15. “I’ve been there, done that on more things than you can imagine. I’m not stupid and I know what you are doing. I was once you (times ten).”

I think this is supposed to be a threat. But I’m not even clear what it’s threatening.

16. “Work hard at everything you do. Anything worth doing is worth doing well.”

I happen to disagree, but maybe it’s just a perspectives thing. Some things just need to get done, and being done well enough is just fine. Why stress out more than necessary?

17. “Cover it.” (Enough said.)

I think the intention was to encourage young people to use condoms when engaging in sexual activities, but the speaker (given the parenthetical) isn’t actually comfortable just coming out and saying it. Instead, they are attempting to use the common vernacular of the young people of today. But then the sentence should have been “Wrap it.” As in, “Wrap it before you tap it.” Which, while vulgar, is another message I can get behind 100%.

18. “When I tell you to clean your room, do not point at my messy room and raise your eyebrows. I’m trying to raise you to be better than me.”

Why parents think that their children won’t imitate them is beyond me. Really and truly, utterly beyond me. It’s what children DO! Yes, they are also becoming their own people, etcetera etcetera etcetera, but you are a guiding light in their life, even as they grow into teenagers and adults. They pick up habits from you, both good and bad. You do not get to pick which ones, as much as you might like to!

19. “Learn to type; to budget; to spell correctly and to pray. All are equally important.”

Spelling? Really? The likelihood that your teenager will ever write something important that won’t be spell checked through a computer is extraordinarily unlikely. Spelling is nothing like budgeting in terms of importance to lifelong well-being.

20. “Never be sedentary. Someday soon you will no longer be able to move like that. Enjoy it.”

The threats of the perils of aging directed at young people exhaust me. There are good things and bad things about being young and there are good things and bad things about being old. Saying this just makes you sound bitter about your side of the fence.

This list specifically – and this genre of lists in general – tend to forgo depth of thought in place of an attempt at humor. They are generally written from an older person’s perspective to a younger person, but they are insulting to the intelligence of the younger person. As you get older, you grow into a new position, you grow into a place to offer sincere support, insight, and mentorship to young people. Why throw away that opportunity with insults?

Humor, now, humor is important, critical even, to the process of both parenting and mentoring. If we can’t have fun together, how can we be expected to be serious together? So have fun, laugh, and do so with your standards held high for both yourself and the young person who you’re talking with.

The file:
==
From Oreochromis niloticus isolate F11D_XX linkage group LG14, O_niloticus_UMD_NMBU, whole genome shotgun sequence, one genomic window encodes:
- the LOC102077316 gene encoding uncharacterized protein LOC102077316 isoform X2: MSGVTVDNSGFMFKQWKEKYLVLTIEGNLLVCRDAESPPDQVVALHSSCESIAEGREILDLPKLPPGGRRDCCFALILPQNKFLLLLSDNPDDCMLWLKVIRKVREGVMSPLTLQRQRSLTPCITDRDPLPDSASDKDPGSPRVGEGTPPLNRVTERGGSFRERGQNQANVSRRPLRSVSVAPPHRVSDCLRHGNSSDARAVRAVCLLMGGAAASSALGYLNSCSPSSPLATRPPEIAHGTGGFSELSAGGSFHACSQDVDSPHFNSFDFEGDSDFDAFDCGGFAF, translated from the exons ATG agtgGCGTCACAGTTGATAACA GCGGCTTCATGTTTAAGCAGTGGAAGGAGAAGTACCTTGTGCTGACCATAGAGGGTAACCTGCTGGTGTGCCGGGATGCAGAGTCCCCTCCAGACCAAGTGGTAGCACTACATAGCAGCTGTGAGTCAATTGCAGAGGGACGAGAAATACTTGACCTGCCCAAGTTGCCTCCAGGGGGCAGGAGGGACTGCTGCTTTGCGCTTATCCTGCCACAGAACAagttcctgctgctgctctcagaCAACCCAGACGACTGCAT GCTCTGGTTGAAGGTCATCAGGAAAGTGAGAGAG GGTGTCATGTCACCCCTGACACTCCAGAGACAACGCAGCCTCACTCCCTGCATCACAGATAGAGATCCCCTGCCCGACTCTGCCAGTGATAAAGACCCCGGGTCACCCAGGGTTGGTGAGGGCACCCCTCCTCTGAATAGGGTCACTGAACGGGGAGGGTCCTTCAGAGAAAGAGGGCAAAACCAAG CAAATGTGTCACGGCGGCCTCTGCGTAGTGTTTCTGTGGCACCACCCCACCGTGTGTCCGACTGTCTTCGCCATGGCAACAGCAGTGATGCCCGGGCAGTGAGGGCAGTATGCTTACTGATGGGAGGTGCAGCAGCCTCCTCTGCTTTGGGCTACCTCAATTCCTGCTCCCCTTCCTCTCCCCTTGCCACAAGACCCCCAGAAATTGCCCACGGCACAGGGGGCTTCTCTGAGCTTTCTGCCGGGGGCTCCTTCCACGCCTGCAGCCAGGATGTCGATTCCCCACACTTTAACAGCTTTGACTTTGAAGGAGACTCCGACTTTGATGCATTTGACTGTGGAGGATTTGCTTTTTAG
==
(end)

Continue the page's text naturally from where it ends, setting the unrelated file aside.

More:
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rayne2sm DR. KAREN RAYNE With a doctoral degree is in Educational Psychology, Karen provides advice and support to parents on how to educate their children and teenagers about sex and sexuality. Karen’s knowledge about adolescent development and education provides her with a solid background for guiding parents through these tricky conversations. And, as a college professor, helping young adults grapple with sexuality, she is known to change student’s lives. On twitter @KarenRayne

How Can I Use Safer Sex Methods Without Killing the Mood?

team sex edForget your dull sex education class. Being safer is not a chore to your sex life. Sex educators Kate McCombs and Louise Bourchier will tell you that all you need is a little preparation and imagination to make safer sex easier and hotter. Take the time to watch this 2 and a half minute video and you’ll be a safer sex superhero in no time.

Here are their key points of advise:

  • Practice using barrier methods (like condoms, sex dams and gloves) on your own when you masturbate before bringing them into your partnered sex.
  • Find the product you really like. For example, find a condom that fits well and lube that you prefer (they are not all the same!).
  • Integrate safer sex methods into sexy time and stay connected with your partner. Some ways to do this are by storing condoms nearby and maintaining eye contact when putting on the barrier. Go here for more ideas on how to make sex with condom sexier.

This video was originally posted on the Kate & Louise YouTube Channel. If you like what you watch, please subscribe.

BY KATE MCCOMBS & LOUISE BOURCHIER | Team Sex Ed! Kate & Louise

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kate_mccombsKATE MCCOMBS is a NYC-based sex educator, writer, and maker of puns. Ultimately, all of Kate’s work is about helping people feel more comfortable talking about sex. She believes that meaningful conversations + accurate information can help us create a healthier and more pleasure-filled world. Kate writes articles and teaches workshops about sexual health, pleasure, and communication.  Follow Kate on Twitter @katecom